Calcutta/New Delhi: A sting operation by an Indian television channel has claimed to have exposed several first-class umpires from three countries who were allegedly willing to fix matches for money.
The sting was broadcast on Monday evening by a news channel, the same channel who had revealed alleged corrupt practices by five Indian domestic players earlier this year.
The channel showed video clips purportedly taken by their undercover reporters in which the umpires were shown to be allegedly willing to give certain decisions for a fee.
However, the International Cricket Council (ICC) has confirmed that none of the alleged umpires were involved in any of the official games of the World T20.
In a statement issued on Monday, the apex body said: "The ICC and its relevant members have been made aware of the allegations made by India TV this evening and calls on the station to turnover any information which can assist the ICC's urgent investigations into this matter.
"The ICC re-iterates its zero-tolerance towards corruption whether alleged against players or officials. The ICC confirms that none of the umpires named were involved in any of the official games of the ICC World Twenty20 in Sri Lanka," the statement added.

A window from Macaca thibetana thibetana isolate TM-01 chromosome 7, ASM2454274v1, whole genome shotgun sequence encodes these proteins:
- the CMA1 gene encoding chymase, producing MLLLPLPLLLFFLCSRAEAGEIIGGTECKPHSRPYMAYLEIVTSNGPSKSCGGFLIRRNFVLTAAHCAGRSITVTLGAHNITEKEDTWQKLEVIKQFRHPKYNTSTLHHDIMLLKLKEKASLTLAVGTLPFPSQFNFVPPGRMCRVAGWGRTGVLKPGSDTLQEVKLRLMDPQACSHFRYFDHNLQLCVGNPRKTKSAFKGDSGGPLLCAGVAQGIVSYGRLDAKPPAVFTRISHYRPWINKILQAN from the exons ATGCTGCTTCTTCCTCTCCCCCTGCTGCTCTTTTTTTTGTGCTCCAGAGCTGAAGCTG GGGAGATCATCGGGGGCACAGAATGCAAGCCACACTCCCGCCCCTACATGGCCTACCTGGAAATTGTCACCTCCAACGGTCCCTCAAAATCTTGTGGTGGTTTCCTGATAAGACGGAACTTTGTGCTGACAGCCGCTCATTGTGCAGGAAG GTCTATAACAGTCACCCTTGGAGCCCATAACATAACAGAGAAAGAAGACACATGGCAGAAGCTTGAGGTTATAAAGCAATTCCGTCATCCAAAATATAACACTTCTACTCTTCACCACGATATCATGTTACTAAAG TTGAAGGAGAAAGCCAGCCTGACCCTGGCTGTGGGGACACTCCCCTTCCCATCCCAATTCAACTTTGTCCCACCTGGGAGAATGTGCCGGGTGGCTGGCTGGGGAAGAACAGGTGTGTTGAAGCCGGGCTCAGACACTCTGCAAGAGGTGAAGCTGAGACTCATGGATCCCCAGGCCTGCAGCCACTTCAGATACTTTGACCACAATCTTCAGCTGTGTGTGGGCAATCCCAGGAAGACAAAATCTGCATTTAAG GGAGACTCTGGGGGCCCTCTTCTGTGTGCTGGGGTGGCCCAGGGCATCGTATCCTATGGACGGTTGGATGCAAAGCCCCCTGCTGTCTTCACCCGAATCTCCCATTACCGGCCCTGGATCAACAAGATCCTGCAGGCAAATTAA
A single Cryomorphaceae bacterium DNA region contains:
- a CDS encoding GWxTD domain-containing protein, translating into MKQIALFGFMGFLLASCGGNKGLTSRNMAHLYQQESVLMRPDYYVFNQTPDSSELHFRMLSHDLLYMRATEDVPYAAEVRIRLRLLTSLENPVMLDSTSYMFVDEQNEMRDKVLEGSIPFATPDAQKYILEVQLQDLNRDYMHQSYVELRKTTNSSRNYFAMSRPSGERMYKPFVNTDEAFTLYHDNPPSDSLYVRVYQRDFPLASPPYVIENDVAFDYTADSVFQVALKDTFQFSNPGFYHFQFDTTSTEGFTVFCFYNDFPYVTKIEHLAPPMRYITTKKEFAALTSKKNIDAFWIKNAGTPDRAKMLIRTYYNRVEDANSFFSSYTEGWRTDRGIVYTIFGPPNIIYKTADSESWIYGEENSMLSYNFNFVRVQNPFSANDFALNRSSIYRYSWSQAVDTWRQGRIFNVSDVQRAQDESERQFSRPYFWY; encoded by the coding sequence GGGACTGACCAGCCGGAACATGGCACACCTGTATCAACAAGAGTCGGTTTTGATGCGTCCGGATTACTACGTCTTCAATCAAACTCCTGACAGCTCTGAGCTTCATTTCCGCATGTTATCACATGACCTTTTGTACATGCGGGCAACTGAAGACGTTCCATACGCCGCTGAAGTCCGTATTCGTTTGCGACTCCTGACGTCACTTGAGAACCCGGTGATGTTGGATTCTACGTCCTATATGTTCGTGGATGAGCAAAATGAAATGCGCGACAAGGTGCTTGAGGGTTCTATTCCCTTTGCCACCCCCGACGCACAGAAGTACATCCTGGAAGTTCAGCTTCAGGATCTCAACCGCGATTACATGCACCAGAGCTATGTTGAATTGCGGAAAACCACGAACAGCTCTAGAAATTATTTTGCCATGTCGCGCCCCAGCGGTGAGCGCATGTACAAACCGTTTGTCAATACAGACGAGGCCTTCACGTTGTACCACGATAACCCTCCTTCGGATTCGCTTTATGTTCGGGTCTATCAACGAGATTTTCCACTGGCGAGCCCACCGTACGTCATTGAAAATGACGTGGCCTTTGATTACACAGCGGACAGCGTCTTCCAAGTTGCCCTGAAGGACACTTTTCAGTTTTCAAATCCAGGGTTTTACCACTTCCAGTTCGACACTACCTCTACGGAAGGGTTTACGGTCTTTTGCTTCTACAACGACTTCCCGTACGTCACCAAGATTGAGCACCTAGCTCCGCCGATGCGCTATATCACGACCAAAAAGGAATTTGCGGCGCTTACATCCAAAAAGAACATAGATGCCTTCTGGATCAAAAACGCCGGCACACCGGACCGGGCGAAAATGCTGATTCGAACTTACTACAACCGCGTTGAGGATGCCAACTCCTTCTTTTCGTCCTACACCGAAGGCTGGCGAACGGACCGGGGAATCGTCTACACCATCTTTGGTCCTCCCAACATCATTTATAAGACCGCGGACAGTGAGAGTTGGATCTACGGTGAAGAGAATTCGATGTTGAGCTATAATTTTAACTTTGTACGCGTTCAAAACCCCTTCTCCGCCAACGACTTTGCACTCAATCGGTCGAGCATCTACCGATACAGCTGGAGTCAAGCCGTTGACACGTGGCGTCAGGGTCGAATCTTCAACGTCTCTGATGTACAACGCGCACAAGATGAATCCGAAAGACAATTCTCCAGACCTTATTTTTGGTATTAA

The six umpires who were purportedly shown in the sting are Nadeem Ghauri and Anees Siddiqui of Pakistan, Nadir Shah of Bangladesh, and Gamini Dissanayake, Maurice Winston and Sagara Gallage of Sri Lanka.
In the sting, conducted in July and August, the reporters claimed to belong to a sports management company and promised the umpires officiating assignments in events of all kinds around the world, largely domestic Twenty20 leagues. The reporters, who worked undercover, carried out the 'sting' mainly through interviews and conversations via Skype, an internet videophone service.
The Bangladesh Cricket Board president, Mustafa Kamal, however, has said that their Board will investigate the matter after getting the details. "I came to know about it from the media… So I am not in a position to make any comment. But if the allegations are true, we will definitely investigate the matter," Kamal said.
Ghauri, who is an ICC International Panel umpire, has rubbished the allegations and claimed he has never officiated outside Pakistan in the recent years. Bangladesh umpire Nadir Shah, too, has strongly refuted the allegations against him.
"I never fixed any match… It's absolutely rubbish. If I am going to fix match, I will be caught some day by the ICC. They had posed as sponsors and had approached me. But I did not agree to them. No umpire fixes matches," Shah said.
According to the channel, Shah offered to give decisions like "out", "not out" in any format of the game. He has officiated in 40-plus ODIs and has been a TV umpire in six Tests.
Ghauri, according to the channel, agreed to help Team India in all ways. As a quid pro quo, he agreed to take all amounts underhand in "black". He has stood in 43 ODIs, 14 Test matches and four T20 Internationals.
According to a cricket website, a face-to-face meeting between Ghauri and the undercover reporter took place in Delhi, in July. At that meeting, the umpire was asked whether he would do favours for cricketers who were sponsored by the 'company' the reporters represented. He replied saying it would be possible to do so with reference to lbws and run-outs only.